People ask me about which Mac to buy often enough that I thought I might as well post here a recent reply I wrote to a friend who is looking at a career change from corporate programming to consulting, possibly, or another corporate gig, or who knows what.
Caveat emptor: I am a software professional. A way geek. My everyday work is computing intensive. I usually have at least six applications running at once, and not because I’m not paying attention but because my work requires it. Some of my applications require fast processors and huge amounts of RAM. I need a big-ass disk or several. My extracurricular activities as a professional musician who does some recording and composing are also computer-intensive at times, and I read the New York Times online daily with a Times Reader subscription–yet another computer-based activity. My work frequently requires travel, and even during leisure travel there is the possibility that I will need to work on some code or something else where my iPhone or a netbook wouldn’t cut it.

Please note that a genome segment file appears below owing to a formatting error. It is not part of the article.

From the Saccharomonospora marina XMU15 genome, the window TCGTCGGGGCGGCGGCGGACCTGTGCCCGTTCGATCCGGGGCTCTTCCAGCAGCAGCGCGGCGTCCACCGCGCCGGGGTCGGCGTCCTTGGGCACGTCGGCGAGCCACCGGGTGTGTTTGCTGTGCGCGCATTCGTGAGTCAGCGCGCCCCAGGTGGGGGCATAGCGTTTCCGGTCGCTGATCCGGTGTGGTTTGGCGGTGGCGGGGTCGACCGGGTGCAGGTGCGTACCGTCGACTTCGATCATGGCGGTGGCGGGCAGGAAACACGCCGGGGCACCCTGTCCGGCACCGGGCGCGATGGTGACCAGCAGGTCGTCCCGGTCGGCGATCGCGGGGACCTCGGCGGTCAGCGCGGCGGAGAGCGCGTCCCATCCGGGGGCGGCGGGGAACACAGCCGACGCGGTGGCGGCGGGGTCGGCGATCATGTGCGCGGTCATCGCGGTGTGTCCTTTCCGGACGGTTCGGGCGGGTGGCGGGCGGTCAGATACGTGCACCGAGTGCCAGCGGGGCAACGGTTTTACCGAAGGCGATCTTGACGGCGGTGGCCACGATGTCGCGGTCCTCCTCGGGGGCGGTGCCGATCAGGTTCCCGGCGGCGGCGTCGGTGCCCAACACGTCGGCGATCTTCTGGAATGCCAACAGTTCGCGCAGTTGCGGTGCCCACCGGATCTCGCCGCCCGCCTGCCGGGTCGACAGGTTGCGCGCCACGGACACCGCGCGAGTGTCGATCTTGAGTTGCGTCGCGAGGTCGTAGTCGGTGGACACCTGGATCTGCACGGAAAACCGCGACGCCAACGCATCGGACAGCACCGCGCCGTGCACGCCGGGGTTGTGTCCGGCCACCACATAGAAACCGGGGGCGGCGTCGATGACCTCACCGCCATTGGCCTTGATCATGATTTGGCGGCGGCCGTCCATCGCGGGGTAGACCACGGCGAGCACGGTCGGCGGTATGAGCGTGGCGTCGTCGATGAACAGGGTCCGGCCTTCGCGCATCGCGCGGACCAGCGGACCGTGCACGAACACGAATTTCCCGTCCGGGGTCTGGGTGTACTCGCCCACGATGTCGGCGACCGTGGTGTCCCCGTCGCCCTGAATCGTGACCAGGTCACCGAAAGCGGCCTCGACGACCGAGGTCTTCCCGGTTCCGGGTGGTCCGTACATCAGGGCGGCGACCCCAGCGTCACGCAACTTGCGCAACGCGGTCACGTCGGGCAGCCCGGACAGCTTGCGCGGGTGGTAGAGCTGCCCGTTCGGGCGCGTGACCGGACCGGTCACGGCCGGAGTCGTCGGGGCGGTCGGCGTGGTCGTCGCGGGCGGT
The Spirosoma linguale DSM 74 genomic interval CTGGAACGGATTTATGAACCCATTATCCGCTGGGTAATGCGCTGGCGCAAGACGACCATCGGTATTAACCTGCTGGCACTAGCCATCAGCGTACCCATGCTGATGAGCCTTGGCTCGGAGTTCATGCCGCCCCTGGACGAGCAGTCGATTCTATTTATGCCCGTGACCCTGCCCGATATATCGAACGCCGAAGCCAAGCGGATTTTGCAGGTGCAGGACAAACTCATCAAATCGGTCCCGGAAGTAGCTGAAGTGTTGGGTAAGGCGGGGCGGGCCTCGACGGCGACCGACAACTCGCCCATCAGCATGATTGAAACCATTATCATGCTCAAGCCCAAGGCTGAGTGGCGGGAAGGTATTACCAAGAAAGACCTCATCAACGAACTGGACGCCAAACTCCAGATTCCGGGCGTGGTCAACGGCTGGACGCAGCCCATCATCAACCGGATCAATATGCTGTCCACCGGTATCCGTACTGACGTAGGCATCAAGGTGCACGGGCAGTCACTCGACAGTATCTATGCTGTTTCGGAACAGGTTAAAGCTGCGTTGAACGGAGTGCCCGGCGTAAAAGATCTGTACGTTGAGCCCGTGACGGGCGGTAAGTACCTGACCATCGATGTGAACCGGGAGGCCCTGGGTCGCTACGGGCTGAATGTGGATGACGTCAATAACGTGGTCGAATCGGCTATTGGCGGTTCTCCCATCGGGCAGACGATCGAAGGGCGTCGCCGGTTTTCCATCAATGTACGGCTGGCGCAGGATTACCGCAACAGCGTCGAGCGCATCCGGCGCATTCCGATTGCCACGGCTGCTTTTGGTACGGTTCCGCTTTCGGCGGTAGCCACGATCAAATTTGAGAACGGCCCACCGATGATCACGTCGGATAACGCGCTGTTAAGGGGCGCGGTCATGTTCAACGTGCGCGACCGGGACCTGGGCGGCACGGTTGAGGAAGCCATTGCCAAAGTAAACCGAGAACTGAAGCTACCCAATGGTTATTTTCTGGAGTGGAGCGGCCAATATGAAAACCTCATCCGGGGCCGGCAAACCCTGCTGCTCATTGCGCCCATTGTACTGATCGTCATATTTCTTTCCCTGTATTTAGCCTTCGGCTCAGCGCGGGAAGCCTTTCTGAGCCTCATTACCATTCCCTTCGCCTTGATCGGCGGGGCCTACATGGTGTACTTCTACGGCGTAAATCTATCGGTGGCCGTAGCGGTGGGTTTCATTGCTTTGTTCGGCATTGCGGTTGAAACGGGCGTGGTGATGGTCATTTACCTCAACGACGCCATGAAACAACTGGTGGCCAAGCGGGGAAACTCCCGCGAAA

Normal people do not have such extreme needs! Normal people would get along just fine with the computer I was using five years ago.
Oh–and I’m a Mac bigot. I truly believe that Macs work better and let you get more done with less hassle. If you need to some particular software that’s only available on Windows or Linux or whatever, then buy Parallels or VMWare or try one of the open source virtualization programs to run those programs–and only those programs–in a window on your Mac. That’s what I do, and many of my clients are Windows-only shops, so it’s not like I can afford to be without access to Windows myself.
Still, people ask me, because they know I care and have researched these things to death, so here goes.